Russell Romeo has found that juveniles were exposed to stress hormones longer (after a stressful event, or chronic stress) than the adults. “All things being equal, they’re going to be experiencing higher levels for a longer period of time,” and “This might be why stress can be so damaging to an individual during adolescence.”

“The basic idea that has come from the kind of studies that I and Robert Sapolsky and others have done on animal models, is that the human brain does change volumetrically and functionally in some of these stress-related disorders,” Professor McEwen, or Rockefeller University, says. Chronic stress is reshaping the brain in sometimes permanent, sometimes harmful ways. The amygdala, the hippocampus, and the prefrontal cortex are three brain areas that undergo major changes during puberty.

These cellular changes come at a particularly vulnerable time for teenagers. The overwhelming majority of people with schizophrenia start showing symptoms as adolescents. The prevalence of depression, which affects about two percent of children, climbs to seven percent after puberty. Although genetic factors play a large role in the onset of these diseases, some scientists say that chronic stress during adolescence tips the balance, causing someone who would otherwise be mentally sound to have a mental disorder. For all of these reasons, Romeo believed that the effects of stress on the changing brain during adolescence was an area that needed more research.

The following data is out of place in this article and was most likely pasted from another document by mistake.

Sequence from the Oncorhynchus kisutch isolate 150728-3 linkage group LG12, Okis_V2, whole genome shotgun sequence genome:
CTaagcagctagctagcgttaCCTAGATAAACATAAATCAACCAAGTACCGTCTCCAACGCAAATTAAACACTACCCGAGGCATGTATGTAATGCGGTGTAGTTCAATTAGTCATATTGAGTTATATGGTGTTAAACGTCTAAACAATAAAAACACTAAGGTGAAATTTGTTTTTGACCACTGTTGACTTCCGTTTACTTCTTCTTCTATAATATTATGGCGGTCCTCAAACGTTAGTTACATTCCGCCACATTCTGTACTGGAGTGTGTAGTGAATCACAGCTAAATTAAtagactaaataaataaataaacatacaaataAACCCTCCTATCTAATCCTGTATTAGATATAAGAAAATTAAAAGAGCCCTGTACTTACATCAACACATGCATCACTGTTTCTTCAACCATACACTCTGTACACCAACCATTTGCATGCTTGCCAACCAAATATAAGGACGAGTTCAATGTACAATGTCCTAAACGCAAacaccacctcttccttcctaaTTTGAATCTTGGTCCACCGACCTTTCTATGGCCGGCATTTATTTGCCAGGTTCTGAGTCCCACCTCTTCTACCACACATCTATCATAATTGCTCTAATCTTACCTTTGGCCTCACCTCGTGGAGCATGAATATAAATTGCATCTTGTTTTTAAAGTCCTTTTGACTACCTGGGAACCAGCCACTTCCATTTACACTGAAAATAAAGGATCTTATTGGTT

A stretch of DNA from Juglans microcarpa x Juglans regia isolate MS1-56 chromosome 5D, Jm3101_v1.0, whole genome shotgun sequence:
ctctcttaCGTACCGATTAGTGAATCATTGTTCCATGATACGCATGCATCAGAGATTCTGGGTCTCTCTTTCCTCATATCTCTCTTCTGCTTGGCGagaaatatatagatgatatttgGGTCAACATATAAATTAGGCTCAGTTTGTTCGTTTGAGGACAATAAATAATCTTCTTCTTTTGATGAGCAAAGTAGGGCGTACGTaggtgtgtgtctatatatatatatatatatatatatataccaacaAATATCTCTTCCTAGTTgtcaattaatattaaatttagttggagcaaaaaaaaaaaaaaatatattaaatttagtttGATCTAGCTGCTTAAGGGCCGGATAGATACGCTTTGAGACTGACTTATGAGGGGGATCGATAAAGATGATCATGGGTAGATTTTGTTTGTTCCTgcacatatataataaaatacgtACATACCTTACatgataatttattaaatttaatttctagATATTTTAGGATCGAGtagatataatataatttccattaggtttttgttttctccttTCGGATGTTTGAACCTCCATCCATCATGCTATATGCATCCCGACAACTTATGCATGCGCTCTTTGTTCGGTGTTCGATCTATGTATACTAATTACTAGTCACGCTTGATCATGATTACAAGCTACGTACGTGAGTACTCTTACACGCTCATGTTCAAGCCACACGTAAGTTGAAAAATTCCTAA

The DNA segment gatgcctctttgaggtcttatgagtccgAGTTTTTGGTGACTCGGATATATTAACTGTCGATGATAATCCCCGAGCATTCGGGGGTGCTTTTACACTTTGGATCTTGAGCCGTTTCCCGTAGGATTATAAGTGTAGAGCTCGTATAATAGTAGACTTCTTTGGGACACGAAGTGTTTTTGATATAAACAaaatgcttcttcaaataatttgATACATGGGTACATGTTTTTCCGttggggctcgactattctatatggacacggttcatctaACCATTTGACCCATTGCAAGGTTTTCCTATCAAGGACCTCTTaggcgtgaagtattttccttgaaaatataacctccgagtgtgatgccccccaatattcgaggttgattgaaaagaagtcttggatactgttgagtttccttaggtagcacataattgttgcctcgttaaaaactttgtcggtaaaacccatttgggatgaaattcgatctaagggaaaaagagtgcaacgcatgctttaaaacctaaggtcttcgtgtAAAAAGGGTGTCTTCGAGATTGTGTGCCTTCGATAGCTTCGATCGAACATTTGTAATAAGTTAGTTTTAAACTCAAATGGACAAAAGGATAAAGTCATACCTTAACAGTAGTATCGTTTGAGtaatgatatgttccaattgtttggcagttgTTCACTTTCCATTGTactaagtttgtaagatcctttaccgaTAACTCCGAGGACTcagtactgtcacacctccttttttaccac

4 years ago, Russell Romeo started an experiment that would change the course of his career. Romeo, only 31 years old at the time, was a young neuroscientist working in one of the best stress research labs in the country, he was fascinated by recent research on the vast remodeling that takes place in the human brain during adolescence. Rats, Romeo felt, would provide a good model for better understanding the adolescent stress response in humans.